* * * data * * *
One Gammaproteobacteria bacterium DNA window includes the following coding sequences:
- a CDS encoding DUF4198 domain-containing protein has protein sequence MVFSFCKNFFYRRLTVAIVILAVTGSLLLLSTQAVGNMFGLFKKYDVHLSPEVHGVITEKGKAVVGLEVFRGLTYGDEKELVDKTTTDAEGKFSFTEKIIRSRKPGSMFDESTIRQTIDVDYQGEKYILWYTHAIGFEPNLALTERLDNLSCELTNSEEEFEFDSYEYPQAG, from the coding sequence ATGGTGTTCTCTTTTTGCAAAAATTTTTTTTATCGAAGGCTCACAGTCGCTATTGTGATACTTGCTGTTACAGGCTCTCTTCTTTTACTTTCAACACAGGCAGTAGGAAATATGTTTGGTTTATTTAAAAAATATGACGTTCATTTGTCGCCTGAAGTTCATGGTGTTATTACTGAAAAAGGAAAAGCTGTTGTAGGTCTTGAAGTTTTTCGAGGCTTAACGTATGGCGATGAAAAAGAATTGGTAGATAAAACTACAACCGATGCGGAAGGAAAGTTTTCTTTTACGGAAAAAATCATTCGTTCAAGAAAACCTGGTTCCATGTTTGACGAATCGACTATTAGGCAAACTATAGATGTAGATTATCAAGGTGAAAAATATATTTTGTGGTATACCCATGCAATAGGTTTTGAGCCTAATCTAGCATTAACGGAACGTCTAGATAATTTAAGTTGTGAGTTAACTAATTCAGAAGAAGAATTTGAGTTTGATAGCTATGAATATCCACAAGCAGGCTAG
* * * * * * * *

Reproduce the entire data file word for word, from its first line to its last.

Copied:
One Gammaproteobacteria bacterium DNA window includes the following coding sequences:
- a CDS encoding DUF4198 domain-containing protein has protein sequence MVFSFCKNFFYRRLTVAIVILAVTGSLLLLSTQAVGNMFGLFKKYDVHLSPEVHGVITEKGKAVVGLEVFRGLTYGDEKELVDKTTTDAEGKFSFTEKIIRSRKPGSMFDESTIRQTIDVDYQGEKYILWYTHAIGFEPNLALTERLDNLSCELTNSEEEFEFDSYEYPQAG, from the coding sequence ATGGTGTTCTCTTTTTGCAAAAATTTTTTTTATCGAAGGCTCACAGTCGCTATTGTGATACTTGCTGTTACAGGCTCTCTTCTTTTACTTTCAACACAGGCAGTAGGAAATATGTTTGGTTTATTTAAAAAATATGACGTTCATTTGTCGCCTGAAGTTCATGGTGTTATTACTGAAAAAGGAAAAGCTGTTGTAGGTCTTGAAGTTTTTCGAGGCTTAACGTATGGCGATGAAAAAGAATTGGTAGATAAAACTACAACCGATGCGGAAGGAAAGTTTTCTTTTACGGAAAAAATCATTCGTTCAAGAAAACCTGGTTCCATGTTTGACGAATCGACTATTAGGCAAACTATAGATGTAGATTATCAAGGTGAAAAATATATTTTGTGGTATACCCATGCAATAGGTTTTGAGCCTAATCTAGCATTAACGGAACGTCTAGATAATTTAAGTTGTGAGTTAACTAATTCAGAAGAAGAATTTGAGTTTGATAGCTATGAATATCCACAAGCAGGCTAG